The Palni Hills are an eastward spur of the Western Ghats with a
maximum East-West length of 65km., and a North-South width of 40km.
(area 2064sq.km.). These hills may be simply divided into four distinct
1. The foothills to 800m. consisting of thorn forest at the
lower range and then dry deciduous forest typical of Peninsular India.
There are also some very good stretches of evergreen riverine forest at
2. Sub-montane evergreen forest accompanied by shrub savannah to 1600m. although most has been converted to plantations.
3. From 1600m. to 2000m., the outer montane slopes characterised by grassland savannah and Shola.
undulating plateau interspersed with occasional peaks rising to c.
2,500m. (area 385sq. km, average altitude 2,200m.) largely consisting
of grasslands with bracken, interspersed with Sholas. The grassland
component is now largely dominated by forest plantation.
Ghats are themselves renowned as one of the World's great bio-diversity
hot-spots. This great chain of hills effectively operates as a string
of islands, each with their own distinctive eco-systems and varying
plant communities. Hotspots are identified by two main criteria; first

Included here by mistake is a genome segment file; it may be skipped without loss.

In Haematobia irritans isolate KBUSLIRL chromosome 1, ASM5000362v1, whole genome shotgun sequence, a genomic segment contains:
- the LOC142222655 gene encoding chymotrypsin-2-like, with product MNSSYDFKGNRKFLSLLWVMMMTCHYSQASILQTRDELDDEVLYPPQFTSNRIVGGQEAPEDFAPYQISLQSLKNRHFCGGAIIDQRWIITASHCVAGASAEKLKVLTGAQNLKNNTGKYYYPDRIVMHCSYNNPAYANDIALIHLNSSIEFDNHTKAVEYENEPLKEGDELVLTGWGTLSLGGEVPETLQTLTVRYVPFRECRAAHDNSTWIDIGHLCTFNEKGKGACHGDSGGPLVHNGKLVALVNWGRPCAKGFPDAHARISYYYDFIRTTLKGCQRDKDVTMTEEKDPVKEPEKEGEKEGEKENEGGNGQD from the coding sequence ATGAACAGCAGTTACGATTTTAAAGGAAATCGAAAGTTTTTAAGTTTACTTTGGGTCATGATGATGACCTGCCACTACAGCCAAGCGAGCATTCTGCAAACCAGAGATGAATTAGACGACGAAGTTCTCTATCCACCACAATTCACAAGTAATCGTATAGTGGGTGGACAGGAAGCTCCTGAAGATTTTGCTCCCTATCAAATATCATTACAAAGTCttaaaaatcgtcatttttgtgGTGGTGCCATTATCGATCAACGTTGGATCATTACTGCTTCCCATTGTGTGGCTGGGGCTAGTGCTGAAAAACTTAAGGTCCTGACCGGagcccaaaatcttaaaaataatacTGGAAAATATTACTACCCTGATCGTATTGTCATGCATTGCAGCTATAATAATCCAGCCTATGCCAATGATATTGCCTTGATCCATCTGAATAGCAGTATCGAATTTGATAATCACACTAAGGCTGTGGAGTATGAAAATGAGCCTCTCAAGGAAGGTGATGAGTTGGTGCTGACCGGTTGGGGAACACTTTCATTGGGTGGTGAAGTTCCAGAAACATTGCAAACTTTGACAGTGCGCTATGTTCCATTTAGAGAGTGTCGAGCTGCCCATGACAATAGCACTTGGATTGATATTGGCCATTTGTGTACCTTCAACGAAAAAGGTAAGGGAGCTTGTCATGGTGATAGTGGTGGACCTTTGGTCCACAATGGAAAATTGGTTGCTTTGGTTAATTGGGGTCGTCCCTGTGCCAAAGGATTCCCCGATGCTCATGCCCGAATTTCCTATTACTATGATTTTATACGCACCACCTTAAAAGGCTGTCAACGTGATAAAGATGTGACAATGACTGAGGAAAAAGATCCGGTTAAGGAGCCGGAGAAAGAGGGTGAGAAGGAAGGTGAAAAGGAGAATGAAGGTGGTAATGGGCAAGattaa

plant endemism and then degree of threat. Endemism is the main criteria
because endemic species are dependent on a single area for survival,
hence the island metaphor. The Palnis are one such "island".
Palnis differ greatly from much of the Western Ghats in that it lies in
the rain shadow of the backbone of the range, i.e. it receives only
light rainfall during the June-September S.W. monsoon.The bulk of the
rain falls on the Annamalais in the West in Kerala. The dense luxuriant
tropical rainforests of the Western lowlands are absent. Moist areas
though exist along the ravines and in the sheltered pockets of Shola
Here are often found endemic hotspots within a
hotspot, most notably Pambar Shola. These hotspots are also notable for
their relic populations such as Arenga wightii, Artocarpus hirsutus,
Mesua ferrea var. coramandeliana, Bentinckia condapanna and Pittosporum
tetraspermum, where only a few individuals of each species may be found.
Aerides crispa - becoming very scarce
Palnis have c. 15 endemic species, but share many more species that are
limited to just a few other neighbouring hills such as the Nilgiris and
the Annamalais. Fr. K.M. Matthew listed 1758 species as native in 1999,
(since then the list has grown). Of these Fr. Matthew rated 46 species
as vulnerable and 14 (amalgamated) as probably extinct locally.
threat status of many of these species has lessened due to our
cultivation and distribution since 1989. Of the 14 extincts, 6 have
been relocated and raised, 2 of them being reintroductions from the
neighbouring Nilgiris. Nevertheless we feel a fresh survey would
indicate a growing number of species that should be listed as
vulnerable due to the ever diminishing grassland habitat over the last
© 2006Vattakanal Conservation Trust. All rights reserved